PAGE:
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Sleep disorders rob the individual of quality of life and health and
cost our economy $5.1 billion a year. The most common, insomnia,
has traditionally been managed with herbs that feature in many soporific
complementary medicines. Steven Chong reviews what the research has
discovered to date.
Botanicals have been used to relax excited
nervous systems since prehistory, and
earliest recorded Western, Middle Eastern,
Chinese and Indian herbal medicine
traditions include treatments to induce
sleep or improve its length and/or quality.
These purposes fit with the treatment
of contemporary insomnia, the most
common sleep disorder that until recently
was perceived as a symptom, and that the
DSM-5 now defines as a single diagnosis.1
Prevalence is estimated at between
13 and 33% of Australians1, and the sleep
category in pharmacy is a healthy one
commercially, with AZTEC pharmacy
sales data showing some $70 million in
the year to December 2013.2 Total herbals
were worth nearly $21m of this sum,
and valerian -- the root of Valeriana
officinalis, whose anxiolytic effects were
first described by Hippocrates3 and so
widely employed in North America and
Europe that it was called the 'Valium of
the 19th century'4 -- accounts for almost
$12m.2 A 2008 survey of 2,526 Victorians
indicated that 4.3% reported using
valerian in the previous year, primarily for
Along with kava root, valerian is one of
the most researched of sedative herbs --
German Commission E has approved it
as a non-prescription agent for sleeping
disorders4, for which Natural Medicines
Comprehensive Database rates it possibly
effective.6 In-vitro pharmacological
research has demonstrated it stimulates
the release of GABA, inhibits its reuptake
and may have an effect at GABA receptors
and the A1 adenosine receptor.7
The phytochemistry of valerian varies
significantly according to its growing
and harvesting, processing and
storage conditions, as its constituents
are chemically unstable.7 In addition,
in practice valerian is rarely used alone and
is often formulated with other sedative
herbs (e.g. chamomile, passionflower,
skullcap, lemon balm and hops) or even
nutraceuticals that act as neurotransmitter
precursors such as 5-HTP and glycine.
Hence standardised extracts
are common, LI 156 (Sedonium)
and Ze 91019 (ReDormin) are two of
the most studied but differ in their
extraction methods and solvents used.
Ze91019 is the fixed combination of hops
(Humulus lupulus) and valerian whereas
LI 156 is a single extract of valerian.
The evidence for valerian inducing sleep
is variable, and a 2010 Australian literature
review8 of randomised controlled trials
(RCTs) found that subjects reported
improvement in at least one sleep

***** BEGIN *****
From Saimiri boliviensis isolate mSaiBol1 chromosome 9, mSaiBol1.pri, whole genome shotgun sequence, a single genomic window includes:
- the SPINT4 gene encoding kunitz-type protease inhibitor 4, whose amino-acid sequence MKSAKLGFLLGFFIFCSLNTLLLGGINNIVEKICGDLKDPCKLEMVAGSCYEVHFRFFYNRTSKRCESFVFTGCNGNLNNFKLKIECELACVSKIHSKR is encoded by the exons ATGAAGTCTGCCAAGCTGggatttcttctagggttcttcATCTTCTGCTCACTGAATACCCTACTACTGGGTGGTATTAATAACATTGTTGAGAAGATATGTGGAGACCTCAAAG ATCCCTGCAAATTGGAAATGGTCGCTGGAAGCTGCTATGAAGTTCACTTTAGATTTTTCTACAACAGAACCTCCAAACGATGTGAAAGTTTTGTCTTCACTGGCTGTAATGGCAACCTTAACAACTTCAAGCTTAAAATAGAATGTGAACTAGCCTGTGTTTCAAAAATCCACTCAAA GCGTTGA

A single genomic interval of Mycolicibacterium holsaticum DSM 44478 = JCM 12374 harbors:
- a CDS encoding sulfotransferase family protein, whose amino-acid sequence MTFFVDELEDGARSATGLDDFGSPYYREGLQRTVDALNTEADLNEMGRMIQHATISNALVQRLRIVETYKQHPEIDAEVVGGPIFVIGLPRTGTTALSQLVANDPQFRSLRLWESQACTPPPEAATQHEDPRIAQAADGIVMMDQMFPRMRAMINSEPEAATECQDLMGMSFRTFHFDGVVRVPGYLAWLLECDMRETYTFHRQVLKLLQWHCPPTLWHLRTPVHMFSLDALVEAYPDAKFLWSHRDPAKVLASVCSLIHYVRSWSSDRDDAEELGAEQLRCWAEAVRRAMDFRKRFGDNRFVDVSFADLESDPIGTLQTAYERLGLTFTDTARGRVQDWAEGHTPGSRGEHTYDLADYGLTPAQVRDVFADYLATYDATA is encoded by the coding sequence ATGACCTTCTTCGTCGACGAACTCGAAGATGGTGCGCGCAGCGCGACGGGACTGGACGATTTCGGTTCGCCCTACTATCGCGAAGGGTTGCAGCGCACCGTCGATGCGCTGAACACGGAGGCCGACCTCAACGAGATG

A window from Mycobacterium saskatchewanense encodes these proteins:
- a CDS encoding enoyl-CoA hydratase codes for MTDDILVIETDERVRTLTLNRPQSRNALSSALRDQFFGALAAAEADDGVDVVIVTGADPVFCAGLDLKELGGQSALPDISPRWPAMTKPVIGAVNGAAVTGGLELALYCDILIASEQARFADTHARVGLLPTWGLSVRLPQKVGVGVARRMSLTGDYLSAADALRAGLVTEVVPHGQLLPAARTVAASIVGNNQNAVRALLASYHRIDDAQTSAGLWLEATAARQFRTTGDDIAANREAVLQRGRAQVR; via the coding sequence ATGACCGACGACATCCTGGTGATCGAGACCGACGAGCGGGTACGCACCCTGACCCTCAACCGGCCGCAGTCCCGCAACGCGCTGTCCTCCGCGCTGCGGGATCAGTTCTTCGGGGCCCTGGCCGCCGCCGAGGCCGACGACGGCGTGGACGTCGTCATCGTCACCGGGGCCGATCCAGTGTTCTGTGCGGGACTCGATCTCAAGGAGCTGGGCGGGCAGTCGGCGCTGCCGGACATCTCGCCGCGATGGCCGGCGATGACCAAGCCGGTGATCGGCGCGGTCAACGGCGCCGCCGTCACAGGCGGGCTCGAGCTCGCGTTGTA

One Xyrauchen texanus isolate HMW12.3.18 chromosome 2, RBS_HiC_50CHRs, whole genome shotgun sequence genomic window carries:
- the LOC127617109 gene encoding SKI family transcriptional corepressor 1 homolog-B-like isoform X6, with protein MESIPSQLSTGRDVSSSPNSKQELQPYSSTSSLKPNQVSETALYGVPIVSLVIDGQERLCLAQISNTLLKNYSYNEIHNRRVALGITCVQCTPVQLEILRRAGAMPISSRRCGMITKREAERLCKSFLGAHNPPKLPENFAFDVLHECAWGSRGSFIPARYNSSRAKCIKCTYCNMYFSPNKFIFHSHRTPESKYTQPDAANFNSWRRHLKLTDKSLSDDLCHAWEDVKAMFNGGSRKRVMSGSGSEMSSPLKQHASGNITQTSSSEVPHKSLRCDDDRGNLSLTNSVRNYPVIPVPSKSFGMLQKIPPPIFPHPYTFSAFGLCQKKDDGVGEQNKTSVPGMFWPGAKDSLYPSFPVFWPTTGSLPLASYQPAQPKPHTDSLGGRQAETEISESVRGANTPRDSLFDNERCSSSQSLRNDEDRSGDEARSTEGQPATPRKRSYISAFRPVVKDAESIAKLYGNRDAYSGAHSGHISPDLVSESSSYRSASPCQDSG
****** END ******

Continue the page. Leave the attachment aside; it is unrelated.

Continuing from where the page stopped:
parameter, often sleep latency and quality
-- either alone or in combination with
hops -- but further quality studies were
needed before doctors could confidently
recommend them as effective and reliable.
A 2011 Australian review9 of herbal
medicine psychopharmacology and
clinical evidence found valerian to be the
only botanical with sufficient research of
adequate rigour for insomnia, and cited
a Spanish 2010 meta-analysis that found
it would be effective for a subjective
improvement of insomnia, although
quantitative or objective measurements
were yet to demonstrate its effectiveness.10
Steven Chong, BA (Communications), is Editor of
Healthy & Heartwise and Pure Animal, Founding
Editor of The Journal of Complementary Medicine
(2002--2009) and a writer for the Australian Journal of
An exception was a recent two-week
crossover study using passionflower
(Passiflora incarnata) tea (2 g) versus a
parsley placebo tea in healthy volunteers.11
Positive results were only significant on
subjective sleep quality outcomes, however
there was no baseline measurements,
herb standardisation and short duration of
treatment with one treatment per day.
1. Bartlett D. Managing insomnia: What we've learnt in the last 10
years. InPsych Apr 2014, Australian Psychological Society. At:
4 Apr 2015.
2. AZTEC Australian Pharmacy MAT to Dec 2013. Total Sleep Category.
3. National Center for Complementary and Integrative Health.
Valerian. National Institutes of Health, Maryland. At: https://
nccih.nih.gov/health/valerian, accessed 7 April 2015.
4. Ulbricht CE, Basch E (eds). Natural Standard Herb & Supplement
Reference. Valerian. St Louis, Mosby: 2005:753.
5. Zhang A, Story D, Lin V, et al. A population survey on the use of
24 common medicinal herbs in Australia. Pharmacoepidemiol
Drug Saf 2008;17:1006--13.
6. Natural Medicines Comprehensive Database. Valerian. Therapeutic
Research Faculty, reviewed 30/5/2014, accessed 7/4/2015.
7. Braun L, Cohen M. Herbs & Natural Supplements: An evidence-
based guide, 2nd edn. Sydney: Elsevier, 2005.
8. Salter S, Brownie S. Treating primary insomnia: The efficacy of
valerian and hops. Aust Fam Physician 2010;39(6):433--7.
9. Sarris J, Panossian A, Schweitzer I, et al. Herbal medicine
for depression, anxiety and insomnia: A review of
psychopharmacology and clinical evidence. Europ
10. Fernandez-San-Martin MI, Masa-Font R, Palacios-Soler L, et
al. Effectiveness of Valerian on insomnia: A meta-analysis
of randomized placebo-controlled trials. Sleep Med
11. Ngan a, Conduit R. A double-blind, placebo-
controlled investigation of the effects of Passiflora
incarnata (passionflower) herbal tea on subjective sleep quality,
Phytother Res 2011;25(8):1153--9.
To sleep, perchance to dose
BY STEVEN CHONG
This column was supported through an
unrestricted grant from Flordis.
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